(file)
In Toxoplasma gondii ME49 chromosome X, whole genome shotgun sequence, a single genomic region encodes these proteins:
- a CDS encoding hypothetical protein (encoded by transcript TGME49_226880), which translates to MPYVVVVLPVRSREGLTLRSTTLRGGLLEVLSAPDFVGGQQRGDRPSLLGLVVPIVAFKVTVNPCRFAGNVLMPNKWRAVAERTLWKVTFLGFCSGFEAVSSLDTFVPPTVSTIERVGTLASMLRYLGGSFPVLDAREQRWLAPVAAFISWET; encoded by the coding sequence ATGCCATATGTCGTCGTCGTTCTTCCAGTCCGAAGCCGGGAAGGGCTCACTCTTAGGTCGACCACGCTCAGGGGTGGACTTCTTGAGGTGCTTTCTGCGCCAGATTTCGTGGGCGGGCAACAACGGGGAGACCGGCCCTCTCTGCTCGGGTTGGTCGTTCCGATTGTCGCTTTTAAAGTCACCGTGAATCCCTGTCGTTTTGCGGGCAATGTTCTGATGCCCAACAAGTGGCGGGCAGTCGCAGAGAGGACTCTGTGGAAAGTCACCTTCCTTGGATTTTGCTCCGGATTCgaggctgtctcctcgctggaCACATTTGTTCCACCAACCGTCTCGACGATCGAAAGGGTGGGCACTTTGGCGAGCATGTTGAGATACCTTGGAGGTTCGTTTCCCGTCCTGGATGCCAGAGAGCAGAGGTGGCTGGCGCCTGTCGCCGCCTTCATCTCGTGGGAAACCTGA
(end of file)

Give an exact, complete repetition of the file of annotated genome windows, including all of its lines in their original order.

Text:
In Toxoplasma gondii ME49 chromosome X, whole genome shotgun sequence, a single genomic region encodes these proteins:
- a CDS encoding hypothetical protein (encoded by transcript TGME49_226880), which translates to MPYVVVVLPVRSREGLTLRSTTLRGGLLEVLSAPDFVGGQQRGDRPSLLGLVVPIVAFKVTVNPCRFAGNVLMPNKWRAVAERTLWKVTFLGFCSGFEAVSSLDTFVPPTVSTIERVGTLASMLRYLGGSFPVLDAREQRWLAPVAAFISWET; encoded by the coding sequence ATGCCATATGTCGTCGTCGTTCTTCCAGTCCGAAGCCGGGAAGGGCTCACTCTTAGGTCGACCACGCTCAGGGGTGGACTTCTTGAGGTGCTTTCTGCGCCAGATTTCGTGGGCGGGCAACAACGGGGAGACCGGCCCTCTCTGCTCGGGTTGGTCGTTCCGATTGTCGCTTTTAAAGTCACCGTGAATCCCTGTCGTTTTGCGGGCAATGTTCTGATGCCCAACAAGTGGCGGGCAGTCGCAGAGAGGACTCTGTGGAAAGTCACCTTCCTTGGATTTTGCTCCGGATTCgaggctgtctcctcgctggaCACATTTGTTCCACCAACCGTCTCGACGATCGAAAGGGTGGGCACTTTGGCGAGCATGTTGAGATACCTTGGAGGTTCGTTTCCCGTCCTGGATGCCAGAGAGCAGAGGTGGCTGGCGCCTGTCGCCGCCTTCATCTCGTGGGAAACCTGA